New Book by Rhodes Alumnus and Truman Scholar Brooks Lamb Lifts Up Stories of Farmers Who Persist Despite Adversity

head and shoulder image of Brooks Lamb

History alumnus Brooks Lamb ’17 published Overton Park: A People’s History in 2019, a book he began writing while a student at Rhodes. Now he has a second book just out, titled Love for the Land: Lessons from Farmers Who Persist in Place (Yale University Press).

In this new book, Lamb draws from in-depth interviews and on-the-ground experiences to tell the stories of small- and mid-scale farmers who continue caring for their land despite challenges such as farmland loss from suburban sprawl, agricultural consolidation, and, for farmers of color, racial injustice.

Norman Wirzba, author of This Sacred Life: Humanity’s Place in a Wounded World, said, “Love for the Land puts readers directly in touch with farmers, highlighting their hopes and concerns as they navigate a complex agricultural and land management landscape. Given the absence of farmer voices in today’s increasingly urban world, this book is more necessary than ever.”

Beyond his work as a writer, Lamb is the land protection and access specialist at American Farmland Trust. When they can find time, he and his wife, Regan Adolph (Rhodes College Class of 2016), also help care for his family’s farm in Chapel Hill, TN.

image of book cover for Love for the Land

Lamb received the prestigious Truman Scholarship while a student at Rhodes, and he worked as rural conservation manager for The Land Trust for Tennessee after graduation. He also earned a master’s degree from Yale School of the Environment. There, he won the Strachan Donnelley Award, the school’s highest academic honor.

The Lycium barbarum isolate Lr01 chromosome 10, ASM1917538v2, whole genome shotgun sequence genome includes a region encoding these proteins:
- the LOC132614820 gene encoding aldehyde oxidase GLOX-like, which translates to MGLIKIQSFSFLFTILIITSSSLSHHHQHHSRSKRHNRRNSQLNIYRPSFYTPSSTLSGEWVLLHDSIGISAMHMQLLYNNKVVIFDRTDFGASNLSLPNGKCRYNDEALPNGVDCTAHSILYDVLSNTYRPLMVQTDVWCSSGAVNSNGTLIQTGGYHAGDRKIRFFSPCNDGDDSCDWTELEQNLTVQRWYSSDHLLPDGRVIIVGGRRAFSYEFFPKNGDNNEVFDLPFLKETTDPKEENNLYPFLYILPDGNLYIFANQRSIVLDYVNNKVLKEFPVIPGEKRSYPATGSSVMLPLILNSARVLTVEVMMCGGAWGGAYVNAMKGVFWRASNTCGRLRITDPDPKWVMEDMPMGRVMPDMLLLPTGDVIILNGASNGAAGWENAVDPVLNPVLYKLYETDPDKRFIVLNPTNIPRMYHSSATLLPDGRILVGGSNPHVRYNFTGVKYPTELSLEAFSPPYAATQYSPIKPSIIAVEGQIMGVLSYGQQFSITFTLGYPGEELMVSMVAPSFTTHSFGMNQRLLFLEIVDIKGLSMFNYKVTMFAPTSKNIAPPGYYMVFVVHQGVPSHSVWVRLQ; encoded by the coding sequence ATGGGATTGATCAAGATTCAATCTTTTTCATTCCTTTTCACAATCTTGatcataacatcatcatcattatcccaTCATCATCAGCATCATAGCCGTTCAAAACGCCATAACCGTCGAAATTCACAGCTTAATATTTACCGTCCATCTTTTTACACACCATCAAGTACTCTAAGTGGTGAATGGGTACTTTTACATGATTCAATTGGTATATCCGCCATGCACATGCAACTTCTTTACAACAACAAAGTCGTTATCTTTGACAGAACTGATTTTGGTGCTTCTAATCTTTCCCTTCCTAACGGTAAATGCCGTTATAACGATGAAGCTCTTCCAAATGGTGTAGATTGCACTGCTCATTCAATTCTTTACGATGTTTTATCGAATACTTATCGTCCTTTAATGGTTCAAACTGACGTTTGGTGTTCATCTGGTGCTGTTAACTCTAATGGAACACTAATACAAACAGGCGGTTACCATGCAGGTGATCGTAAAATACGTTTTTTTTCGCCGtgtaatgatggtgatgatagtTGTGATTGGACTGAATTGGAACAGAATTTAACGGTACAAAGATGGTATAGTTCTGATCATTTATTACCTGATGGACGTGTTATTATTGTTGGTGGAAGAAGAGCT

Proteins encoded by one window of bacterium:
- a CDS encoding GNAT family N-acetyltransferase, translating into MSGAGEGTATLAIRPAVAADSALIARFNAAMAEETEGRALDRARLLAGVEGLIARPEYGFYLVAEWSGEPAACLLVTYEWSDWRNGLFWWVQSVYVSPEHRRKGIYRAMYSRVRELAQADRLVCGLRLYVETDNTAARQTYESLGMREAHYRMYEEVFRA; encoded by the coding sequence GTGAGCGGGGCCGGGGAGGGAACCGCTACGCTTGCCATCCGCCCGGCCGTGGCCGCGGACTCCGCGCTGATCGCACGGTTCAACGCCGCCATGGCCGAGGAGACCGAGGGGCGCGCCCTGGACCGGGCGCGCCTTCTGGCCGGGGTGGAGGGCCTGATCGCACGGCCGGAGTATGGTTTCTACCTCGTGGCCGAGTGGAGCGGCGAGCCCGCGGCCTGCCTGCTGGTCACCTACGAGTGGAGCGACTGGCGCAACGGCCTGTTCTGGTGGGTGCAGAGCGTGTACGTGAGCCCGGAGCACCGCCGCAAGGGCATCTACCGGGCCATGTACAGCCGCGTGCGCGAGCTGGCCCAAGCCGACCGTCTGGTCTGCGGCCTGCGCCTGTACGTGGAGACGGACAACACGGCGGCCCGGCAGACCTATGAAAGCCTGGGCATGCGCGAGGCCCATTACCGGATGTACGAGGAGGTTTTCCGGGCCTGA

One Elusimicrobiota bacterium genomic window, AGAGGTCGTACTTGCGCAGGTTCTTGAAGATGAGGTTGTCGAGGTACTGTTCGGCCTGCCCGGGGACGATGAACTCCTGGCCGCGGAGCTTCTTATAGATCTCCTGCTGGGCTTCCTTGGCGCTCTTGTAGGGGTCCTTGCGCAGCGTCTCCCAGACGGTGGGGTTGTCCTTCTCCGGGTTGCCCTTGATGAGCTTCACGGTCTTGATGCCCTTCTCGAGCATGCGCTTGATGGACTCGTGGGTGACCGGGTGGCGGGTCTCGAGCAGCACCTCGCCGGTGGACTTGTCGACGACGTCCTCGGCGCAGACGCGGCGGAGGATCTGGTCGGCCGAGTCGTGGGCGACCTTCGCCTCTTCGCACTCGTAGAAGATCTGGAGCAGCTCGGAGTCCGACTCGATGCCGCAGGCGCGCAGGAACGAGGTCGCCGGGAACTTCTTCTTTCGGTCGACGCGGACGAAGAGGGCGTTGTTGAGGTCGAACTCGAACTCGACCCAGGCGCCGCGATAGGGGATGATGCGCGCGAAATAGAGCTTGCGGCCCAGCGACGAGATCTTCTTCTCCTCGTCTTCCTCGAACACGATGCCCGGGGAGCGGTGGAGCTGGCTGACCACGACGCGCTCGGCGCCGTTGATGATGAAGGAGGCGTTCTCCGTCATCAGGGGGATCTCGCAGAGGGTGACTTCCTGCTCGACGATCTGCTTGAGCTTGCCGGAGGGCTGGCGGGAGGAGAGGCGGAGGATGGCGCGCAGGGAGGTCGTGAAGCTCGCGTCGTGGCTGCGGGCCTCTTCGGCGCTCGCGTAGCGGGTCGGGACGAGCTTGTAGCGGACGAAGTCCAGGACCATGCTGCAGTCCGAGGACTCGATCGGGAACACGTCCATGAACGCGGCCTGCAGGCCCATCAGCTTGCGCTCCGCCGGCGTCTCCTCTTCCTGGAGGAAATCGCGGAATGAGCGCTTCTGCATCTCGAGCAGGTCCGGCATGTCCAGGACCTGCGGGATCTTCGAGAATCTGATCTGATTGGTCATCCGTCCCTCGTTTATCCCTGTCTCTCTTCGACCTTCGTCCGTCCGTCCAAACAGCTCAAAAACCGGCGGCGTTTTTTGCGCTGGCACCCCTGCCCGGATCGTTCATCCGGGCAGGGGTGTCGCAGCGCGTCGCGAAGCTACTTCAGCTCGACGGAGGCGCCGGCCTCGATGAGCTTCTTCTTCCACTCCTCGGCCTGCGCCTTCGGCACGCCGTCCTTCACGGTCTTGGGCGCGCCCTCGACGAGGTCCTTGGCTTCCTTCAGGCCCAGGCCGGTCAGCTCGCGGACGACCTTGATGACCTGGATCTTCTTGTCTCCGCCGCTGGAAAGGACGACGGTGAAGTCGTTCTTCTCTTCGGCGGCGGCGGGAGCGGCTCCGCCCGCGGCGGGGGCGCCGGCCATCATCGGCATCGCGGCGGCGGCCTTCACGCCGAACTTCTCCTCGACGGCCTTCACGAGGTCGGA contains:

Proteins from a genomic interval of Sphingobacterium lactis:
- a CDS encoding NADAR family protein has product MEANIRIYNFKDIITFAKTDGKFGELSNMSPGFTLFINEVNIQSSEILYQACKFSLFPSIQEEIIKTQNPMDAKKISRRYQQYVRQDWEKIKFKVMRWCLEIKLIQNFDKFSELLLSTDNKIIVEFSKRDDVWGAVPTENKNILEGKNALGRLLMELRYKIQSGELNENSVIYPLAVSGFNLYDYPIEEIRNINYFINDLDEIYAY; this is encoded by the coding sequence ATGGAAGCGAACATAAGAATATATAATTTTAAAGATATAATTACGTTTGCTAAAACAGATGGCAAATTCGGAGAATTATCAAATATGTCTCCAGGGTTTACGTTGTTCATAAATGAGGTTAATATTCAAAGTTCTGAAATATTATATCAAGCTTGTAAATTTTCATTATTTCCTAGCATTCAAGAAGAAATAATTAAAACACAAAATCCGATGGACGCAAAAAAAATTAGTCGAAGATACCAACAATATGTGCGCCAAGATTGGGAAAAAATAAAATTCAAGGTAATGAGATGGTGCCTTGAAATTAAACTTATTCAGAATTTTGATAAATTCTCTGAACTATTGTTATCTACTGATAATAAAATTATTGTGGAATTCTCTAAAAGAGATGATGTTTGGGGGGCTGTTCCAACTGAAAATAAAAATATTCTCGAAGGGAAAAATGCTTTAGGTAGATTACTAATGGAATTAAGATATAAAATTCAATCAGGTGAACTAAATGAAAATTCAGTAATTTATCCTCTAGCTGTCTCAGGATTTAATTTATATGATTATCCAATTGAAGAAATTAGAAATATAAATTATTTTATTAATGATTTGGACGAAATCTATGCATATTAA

“Rhodes is a special place. The college helped make me who I am,” said Lamb. “For experiences in the Memphis community, conversations with friends and classmates, academic and life lessons from world-class professors, I will always be grateful for my holistic Rhodes education.”

Lamb’s biggest hope for this new book is that it makes a difference. “People-place relationships are important. Many of the small farmers I interviewed have cultivated a deep affection for their land, and that love has fueled their perseverance and stewardship, even in the face of tremendous hardships. Whether we live in rural communities, suburbs, big cities, or somewhere in between, we can learn from their example. We can all connect with, commit to, and care for the earth wherever we are,” he said. “It may sound cliché, but our future depends on it.”

Lamb will be signing Love for the Land  2-4 p.m. on Saturday, July 29, at Novel Bookstore (387 Perkins Ext.). The event is free and open to the public. He’ll also be speaking at Rhodes College on Oct. 10. You can learn more about Brooks and the book on his website.